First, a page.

Extreme sports, defined as adventure or non-traditional sports, have boomed in popularity since the 1990s. These sports are characterised by high risk and high speeds, with common examples including snowboarding, mountain biking, bungee jumping, skateboarding and freestyle skiing, among others. Extreme sports operate outside of regular sports activities and attract many for their adrenaline-inducing thrills.
Razi Salih, a successful businessman with interests in fintech, digital marketing and real estate, is also a big fan of extreme sports and the high risks involved. He ranks jeep driving, snowboarding, freestyle motorcycling and skydiving as some of his favourites.
Mr Salih is not alone. Around the world, millions enjoy watching and participating in extreme sports. The term itself comes from the success of the X Games, a made-for-television sports event created in 1995 by ESPN, a sports cable network based in Bristol, Connecticut. Beyond this event, extreme sports have also made their way to the Olympic Games, with mountain biking and snowboarding debuting in the mid-1990s.
In addition to the more popular forms of extreme sports, there are several lesser-known examples that interested individuals can consider.
Freshwater Cave Diving
If scuba diving in the open waters of the ocean isn’t thrilling enough, diving down into submerged cave systems is a once-in-a-lifetime experience. Of course, this activity has to be experienced in a location with such a cave system, and the Yucatán Peninsula in Mexico has the largest concentration of sinkholes in the world.
Ice climbers go up icy formations with the use of special climbing equipment such as crampons, ice axes and ropes. While it is similar to mountain climbing, the main difference is that ice climbing is done in an icy environment. It’s a dynamic sport that requires good technique, precision and intelligence. One false move can be costly, which is why ice climbers have to practice adequately.
Ice climbers know that not all ice is the same. That’s why the sport has two sectors: alpine ice and water ice. The former is present in a mountain environment, with the snow having compacted and aged over time. Water ice forms from frozen waterfalls and similar water runoffs, with climbers navigating a more vertical surface.
Kiteboarding is a water sport that brings together aspects of surfing, paragliding, windsurfing, skateboarding and snowboarding. Kiteboarders typically hold on to a large hand-controlled kite, using a board (similar to those used by surfers) to glide across the water with the wind powering them. The sport emerged in the late 1970s and has its origins in the south of France. To get their kites up in the sky, kiteboarders require minimum wind speed to get going.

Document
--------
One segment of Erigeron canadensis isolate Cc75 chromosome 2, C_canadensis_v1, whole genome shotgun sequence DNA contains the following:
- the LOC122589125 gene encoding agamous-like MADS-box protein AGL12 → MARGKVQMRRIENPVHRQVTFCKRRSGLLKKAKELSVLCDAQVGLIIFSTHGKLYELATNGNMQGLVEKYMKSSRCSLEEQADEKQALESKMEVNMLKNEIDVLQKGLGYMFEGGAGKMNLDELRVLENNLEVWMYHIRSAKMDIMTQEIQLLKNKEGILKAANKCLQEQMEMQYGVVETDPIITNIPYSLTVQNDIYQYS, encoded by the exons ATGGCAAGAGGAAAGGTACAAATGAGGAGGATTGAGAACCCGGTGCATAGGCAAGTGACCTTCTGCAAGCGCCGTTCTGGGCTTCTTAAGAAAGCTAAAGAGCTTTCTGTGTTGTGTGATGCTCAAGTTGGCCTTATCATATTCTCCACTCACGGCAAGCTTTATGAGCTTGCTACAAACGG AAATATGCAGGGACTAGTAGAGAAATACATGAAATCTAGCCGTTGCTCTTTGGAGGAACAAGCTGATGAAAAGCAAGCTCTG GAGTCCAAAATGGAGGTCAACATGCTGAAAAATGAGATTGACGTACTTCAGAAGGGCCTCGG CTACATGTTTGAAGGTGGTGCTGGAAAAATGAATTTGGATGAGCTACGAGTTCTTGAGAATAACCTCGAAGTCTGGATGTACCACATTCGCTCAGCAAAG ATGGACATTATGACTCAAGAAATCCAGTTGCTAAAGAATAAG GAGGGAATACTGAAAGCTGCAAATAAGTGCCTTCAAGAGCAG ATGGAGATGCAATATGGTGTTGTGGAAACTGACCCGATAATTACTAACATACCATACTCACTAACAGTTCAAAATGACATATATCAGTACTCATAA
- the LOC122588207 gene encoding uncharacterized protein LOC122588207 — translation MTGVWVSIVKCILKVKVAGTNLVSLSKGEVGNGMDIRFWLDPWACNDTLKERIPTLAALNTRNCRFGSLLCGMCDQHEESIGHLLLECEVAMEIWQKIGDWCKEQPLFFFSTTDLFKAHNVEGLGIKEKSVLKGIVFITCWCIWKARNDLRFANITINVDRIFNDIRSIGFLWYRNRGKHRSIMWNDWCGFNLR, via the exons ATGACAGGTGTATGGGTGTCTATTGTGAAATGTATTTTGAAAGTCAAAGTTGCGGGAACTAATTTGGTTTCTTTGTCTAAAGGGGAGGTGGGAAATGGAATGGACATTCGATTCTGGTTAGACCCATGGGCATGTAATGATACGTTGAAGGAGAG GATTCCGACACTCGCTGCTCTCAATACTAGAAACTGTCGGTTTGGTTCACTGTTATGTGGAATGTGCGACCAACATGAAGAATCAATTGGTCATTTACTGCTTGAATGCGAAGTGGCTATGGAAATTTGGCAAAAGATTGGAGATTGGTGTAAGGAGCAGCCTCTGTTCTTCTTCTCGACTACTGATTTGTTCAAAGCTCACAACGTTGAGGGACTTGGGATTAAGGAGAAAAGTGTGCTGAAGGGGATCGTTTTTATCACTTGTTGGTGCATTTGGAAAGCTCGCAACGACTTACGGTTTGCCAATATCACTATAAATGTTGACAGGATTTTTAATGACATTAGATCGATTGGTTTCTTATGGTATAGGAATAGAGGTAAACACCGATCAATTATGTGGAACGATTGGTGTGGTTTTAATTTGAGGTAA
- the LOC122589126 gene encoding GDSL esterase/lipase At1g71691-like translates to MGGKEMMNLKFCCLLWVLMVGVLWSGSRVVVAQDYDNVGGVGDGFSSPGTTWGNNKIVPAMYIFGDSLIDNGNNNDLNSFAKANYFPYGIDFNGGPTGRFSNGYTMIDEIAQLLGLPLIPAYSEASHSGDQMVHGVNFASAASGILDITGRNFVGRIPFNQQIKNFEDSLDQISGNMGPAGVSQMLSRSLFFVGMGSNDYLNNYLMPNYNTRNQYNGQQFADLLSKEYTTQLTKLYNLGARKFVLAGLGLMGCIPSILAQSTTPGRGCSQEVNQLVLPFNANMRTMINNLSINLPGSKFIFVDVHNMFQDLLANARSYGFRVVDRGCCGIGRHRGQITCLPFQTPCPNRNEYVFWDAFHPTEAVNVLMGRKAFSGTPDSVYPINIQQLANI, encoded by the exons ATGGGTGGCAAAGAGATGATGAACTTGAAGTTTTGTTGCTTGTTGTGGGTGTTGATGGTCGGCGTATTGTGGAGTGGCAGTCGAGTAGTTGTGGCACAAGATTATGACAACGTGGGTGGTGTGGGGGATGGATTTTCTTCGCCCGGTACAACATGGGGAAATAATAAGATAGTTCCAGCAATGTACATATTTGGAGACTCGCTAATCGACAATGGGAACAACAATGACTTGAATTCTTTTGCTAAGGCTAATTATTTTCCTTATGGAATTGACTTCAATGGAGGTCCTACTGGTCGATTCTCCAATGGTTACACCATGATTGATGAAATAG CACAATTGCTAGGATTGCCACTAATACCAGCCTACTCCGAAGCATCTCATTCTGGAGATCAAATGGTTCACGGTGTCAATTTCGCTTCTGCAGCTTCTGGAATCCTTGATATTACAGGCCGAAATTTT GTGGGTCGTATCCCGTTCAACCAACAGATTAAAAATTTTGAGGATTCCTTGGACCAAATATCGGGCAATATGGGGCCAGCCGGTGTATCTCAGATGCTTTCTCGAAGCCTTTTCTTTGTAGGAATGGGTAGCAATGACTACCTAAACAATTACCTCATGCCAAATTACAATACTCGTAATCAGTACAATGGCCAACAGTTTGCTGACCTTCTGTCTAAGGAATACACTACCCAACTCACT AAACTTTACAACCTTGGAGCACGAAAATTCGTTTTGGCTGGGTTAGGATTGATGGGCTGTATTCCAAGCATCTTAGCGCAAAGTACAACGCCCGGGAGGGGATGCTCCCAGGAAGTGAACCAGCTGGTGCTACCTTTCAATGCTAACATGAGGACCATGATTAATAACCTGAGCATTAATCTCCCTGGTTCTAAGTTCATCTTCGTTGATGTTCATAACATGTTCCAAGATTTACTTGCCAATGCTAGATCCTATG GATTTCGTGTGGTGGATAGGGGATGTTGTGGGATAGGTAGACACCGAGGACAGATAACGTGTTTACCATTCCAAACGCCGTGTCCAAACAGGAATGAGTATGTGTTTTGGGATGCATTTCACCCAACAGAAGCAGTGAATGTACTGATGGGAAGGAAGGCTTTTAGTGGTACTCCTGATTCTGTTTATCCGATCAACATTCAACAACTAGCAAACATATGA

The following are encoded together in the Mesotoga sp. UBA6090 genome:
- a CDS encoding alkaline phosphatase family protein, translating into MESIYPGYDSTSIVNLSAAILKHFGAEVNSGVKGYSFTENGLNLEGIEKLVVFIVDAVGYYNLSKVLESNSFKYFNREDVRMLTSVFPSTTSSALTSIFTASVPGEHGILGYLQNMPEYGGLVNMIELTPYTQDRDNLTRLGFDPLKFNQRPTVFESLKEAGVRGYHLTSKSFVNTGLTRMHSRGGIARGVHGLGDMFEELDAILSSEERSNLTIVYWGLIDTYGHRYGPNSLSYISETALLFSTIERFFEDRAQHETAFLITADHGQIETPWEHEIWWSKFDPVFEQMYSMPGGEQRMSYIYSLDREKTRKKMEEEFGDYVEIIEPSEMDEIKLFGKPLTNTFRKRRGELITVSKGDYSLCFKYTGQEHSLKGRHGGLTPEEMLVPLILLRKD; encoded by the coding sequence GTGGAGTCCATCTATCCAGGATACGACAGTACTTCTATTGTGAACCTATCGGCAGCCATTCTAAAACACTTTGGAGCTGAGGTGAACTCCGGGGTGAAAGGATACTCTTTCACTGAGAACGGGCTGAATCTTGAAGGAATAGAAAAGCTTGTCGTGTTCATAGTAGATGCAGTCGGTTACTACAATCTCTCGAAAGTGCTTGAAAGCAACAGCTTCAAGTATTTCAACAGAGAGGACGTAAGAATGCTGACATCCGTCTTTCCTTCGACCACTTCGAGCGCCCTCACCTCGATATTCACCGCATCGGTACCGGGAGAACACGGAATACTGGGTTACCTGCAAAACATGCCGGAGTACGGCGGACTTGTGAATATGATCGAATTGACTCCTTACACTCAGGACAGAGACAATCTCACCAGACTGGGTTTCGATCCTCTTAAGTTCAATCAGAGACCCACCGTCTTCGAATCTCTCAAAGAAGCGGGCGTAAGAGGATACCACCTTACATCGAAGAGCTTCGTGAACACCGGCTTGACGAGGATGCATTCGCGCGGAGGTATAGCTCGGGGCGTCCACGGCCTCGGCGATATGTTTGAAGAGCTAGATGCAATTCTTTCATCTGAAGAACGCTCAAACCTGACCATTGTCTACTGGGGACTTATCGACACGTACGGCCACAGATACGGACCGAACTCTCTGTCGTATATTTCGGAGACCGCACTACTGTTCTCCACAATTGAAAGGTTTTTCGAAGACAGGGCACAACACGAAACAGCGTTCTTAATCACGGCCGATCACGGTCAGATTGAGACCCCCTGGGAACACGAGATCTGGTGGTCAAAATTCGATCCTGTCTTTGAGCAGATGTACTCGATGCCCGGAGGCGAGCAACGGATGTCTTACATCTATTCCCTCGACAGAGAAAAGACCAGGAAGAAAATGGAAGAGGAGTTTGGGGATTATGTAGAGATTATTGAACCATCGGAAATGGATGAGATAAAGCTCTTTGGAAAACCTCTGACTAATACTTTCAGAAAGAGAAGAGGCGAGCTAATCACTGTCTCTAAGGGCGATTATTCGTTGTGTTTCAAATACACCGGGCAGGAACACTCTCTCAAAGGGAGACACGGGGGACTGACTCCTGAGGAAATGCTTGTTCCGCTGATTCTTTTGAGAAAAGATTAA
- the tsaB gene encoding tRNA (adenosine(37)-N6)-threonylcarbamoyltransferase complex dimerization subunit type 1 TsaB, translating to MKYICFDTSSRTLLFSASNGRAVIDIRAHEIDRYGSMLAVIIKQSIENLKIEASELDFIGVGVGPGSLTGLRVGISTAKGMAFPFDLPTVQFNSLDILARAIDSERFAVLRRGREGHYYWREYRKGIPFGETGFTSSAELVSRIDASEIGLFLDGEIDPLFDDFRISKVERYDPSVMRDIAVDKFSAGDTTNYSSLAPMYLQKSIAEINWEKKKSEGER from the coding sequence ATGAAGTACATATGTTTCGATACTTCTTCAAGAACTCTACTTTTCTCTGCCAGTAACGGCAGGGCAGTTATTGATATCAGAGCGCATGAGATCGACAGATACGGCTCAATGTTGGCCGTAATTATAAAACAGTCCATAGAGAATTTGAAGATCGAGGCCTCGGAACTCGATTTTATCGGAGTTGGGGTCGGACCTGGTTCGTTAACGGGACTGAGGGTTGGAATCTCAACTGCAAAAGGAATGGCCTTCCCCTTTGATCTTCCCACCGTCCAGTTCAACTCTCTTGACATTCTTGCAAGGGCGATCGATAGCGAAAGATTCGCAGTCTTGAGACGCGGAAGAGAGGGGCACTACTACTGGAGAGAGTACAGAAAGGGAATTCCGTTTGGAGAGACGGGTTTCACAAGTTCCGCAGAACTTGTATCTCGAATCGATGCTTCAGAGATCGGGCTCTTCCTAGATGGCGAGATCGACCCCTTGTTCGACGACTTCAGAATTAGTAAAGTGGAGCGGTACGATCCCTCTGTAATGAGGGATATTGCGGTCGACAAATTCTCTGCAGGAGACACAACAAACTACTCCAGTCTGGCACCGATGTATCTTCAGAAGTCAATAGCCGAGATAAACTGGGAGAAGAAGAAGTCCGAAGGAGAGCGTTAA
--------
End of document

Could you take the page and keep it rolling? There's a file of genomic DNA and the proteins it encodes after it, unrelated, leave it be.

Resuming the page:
Whitewater rafting is a sport where individuals in an inflatable raft navigate downstream on river rapids. It’s considered highly challenging, especially in fast-moving waters, and requires teams to work together. Typically, many rafting competitions are held on natural river courses that have rapids. Competitors can expect to participate in either sprints (riders complete a course using the best route) or slalom events, which introduce turns that riders have to navigate around.
Bouldering is considered the simplest form of rock climbing as it doesn’t require the use of a harness or rope. In most instances, the climb is a short one that requires less endurance but more power and technique. The sport is practiced in areas with big boulders or indoors (bouldering gyms). Without the use of ropes, beginners can get straight into climbing and learn as they practice.
Canyoning is considered one of the fastest-growing adventure sports in the world. It requires outdoor enthusiasts to explore gorges, rivers and other parts of a canyon that might be deemed inaccessible. Whether this involves swimming, jumping off a waterfall, walking or climbing, it demands the use of many different skills.